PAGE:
A process that is much talked about and debated - Jose Luis Lopez’s work with the Black and White Technique of painting is kinda love it or hate it. So when we read his book explaining the way to achieve this finish would we love it or hate it as well? Maybe we just liked it? Let’s see how it reads in our review…
Read n’ reviewed:
Black & White Technique
By Jose Luis Lopez
English & Spanish languages available
100 pages, A4 Softcover.
This book, written by Jose Luis Lopez and published by AMMO, features a technique he invented and has made very popular by modellers recently. It’s quite a divider of the room, and it is at it is best well done and it makes a model great looking while at its worst it is overdone and cries of “Spanish School” by people who just don’t think too hard before they talk (I am sure not all Spanish models look the same so stop generalizing.) Jose Luis Lopez is here in print to explain to you how to do this at its best.
This is a book focussed as I said on the one subject – that of light and dark shades of tanks and AFV’s and the use of black and white (or shades of grey to be more precise) to shade your model to make it more realistic to the human eye. Jose Luis Lopez’s book is written in English and although it’s an easy read it is also relatively short at 100 pages which cuts out a lot of boredom and repetition. While a lot of this book is going through the theory, the other half is the practical and from reading it it’s just about enough on that one subject and its variations for my liking.
The author begins the book by giving his thought on his modelling technique and his initial thoughts on the black and white method of undercoating and then shading your kits. The positioning of lights and the angles the subject is viewed in are a major part of this technique.
We see many examples of how light hits objects and how the shadows make the colours of the objects differ rather than just adding a black to darken and a white or yellow to lighten. Also the need to carefully choose just how dark your base needs to be is determined by the final colours on the kit is explained. We look at colours and colour wheels with objects like tanks shown in light and shade to give examples.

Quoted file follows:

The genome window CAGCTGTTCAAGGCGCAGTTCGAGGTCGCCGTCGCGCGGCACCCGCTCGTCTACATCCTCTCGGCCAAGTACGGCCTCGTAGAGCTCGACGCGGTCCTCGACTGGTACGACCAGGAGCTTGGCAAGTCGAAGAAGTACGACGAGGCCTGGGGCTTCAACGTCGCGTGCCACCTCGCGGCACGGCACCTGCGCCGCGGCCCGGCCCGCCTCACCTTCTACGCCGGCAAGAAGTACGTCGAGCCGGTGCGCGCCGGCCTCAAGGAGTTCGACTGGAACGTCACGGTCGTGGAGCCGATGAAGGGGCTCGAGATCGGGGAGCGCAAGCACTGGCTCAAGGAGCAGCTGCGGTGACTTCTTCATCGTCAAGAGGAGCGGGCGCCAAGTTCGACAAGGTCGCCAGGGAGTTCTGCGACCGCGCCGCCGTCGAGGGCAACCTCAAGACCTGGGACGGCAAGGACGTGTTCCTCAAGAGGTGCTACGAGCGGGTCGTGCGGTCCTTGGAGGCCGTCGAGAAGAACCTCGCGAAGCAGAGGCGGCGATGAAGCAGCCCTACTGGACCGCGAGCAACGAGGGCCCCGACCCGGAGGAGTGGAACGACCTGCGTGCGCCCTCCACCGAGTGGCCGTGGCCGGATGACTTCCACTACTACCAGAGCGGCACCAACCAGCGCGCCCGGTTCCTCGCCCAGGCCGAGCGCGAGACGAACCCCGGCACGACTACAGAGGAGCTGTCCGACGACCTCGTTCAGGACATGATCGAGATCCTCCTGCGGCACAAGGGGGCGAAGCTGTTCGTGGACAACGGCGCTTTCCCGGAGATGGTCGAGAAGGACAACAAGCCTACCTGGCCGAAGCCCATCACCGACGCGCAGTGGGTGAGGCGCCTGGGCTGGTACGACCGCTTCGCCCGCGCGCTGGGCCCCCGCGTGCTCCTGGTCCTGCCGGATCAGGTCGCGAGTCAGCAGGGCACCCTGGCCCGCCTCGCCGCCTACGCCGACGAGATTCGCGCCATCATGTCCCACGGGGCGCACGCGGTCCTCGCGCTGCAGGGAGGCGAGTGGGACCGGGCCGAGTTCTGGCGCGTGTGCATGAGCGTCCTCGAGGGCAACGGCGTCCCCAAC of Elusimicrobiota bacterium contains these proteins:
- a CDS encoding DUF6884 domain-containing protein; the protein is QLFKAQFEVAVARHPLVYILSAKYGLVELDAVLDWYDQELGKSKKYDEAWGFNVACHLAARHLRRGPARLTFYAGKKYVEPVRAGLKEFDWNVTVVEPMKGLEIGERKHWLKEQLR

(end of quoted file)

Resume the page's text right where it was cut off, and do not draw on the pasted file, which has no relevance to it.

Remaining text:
We look at both soft edge and hard edged effects on your base colour, and then step by step through ten very helpful pointers or rules if you like which will help your model along. The author talks about “Ecosystems” in his work a little like a natural flow of things, and the need not to overload your model with detail but to place artefacts in the right places and for a reason – it makes perfect sense to me.
Next we have three pages that are a bit of an advert for the AMMO brand Black & White Technique Set. Developed for just this effect it consists of six paints with a Black & White technique leaflet. I suppose that if you just wanted the basics without all of the theory showing you the same thing on many applications this set is for those who know how to do this without the book. The paints were made to replicate the effect in the book. I would like to see other paints used every now and then but I understand why this is in here.
The next section starts to get a little more practical with applying the technique to several AFV’s of different types, shapes and final hues. Curvy Shermans, WWI MK IV’s, WWII 8-Rads, JS II’s and Tiger I’s are all shown before our buddy Iain Hamilton shows you his own go at a Humvee. All of these different shaped and era vehicles are shown from start to finish, how to add wear, accessories and dirt.
This is the best part of the book for me and it takes many of the 100 pages to describe again and again the process so if nothing else you can copy these results in your own project. Hopefully this approach of repetition makes the use of this book when painting redundant. (You will KNOW how to do it rather than have to look it up)
"Ahhh but what about camo’ed vehicles" you say? Well they are next. Chapter five takes us through the need to change your approach and what you should do to correctly represent your colours when two or more camo colours are introduced to the model. This is a short chapter as it only needs to be an adjustment of your style, and not a whole new approach and I am glad it’s there ‘cos I was just thinking “What about camouflage??”
Chapter six sees order brought to the house. We look at this technique in a summary chart. This shows you the steps you need to take. It’s almost the two most important pages of the whole book for mine and it stitches up the rest of the book rather well.
The last few pages take us through a journey of the models made by this technique – I tend to like what I see so I might try this myself on my Tiger I that I have coming…
A very handy book to have and I have not seen a better explanation of the Black & White Technique. It’s a very good toll for all modellers not just armour guys and I like the author’s passion and writing.
Thanks to Ammo for sending this to us to read and review – you can get it now directly from the AMMO store or their Distributors...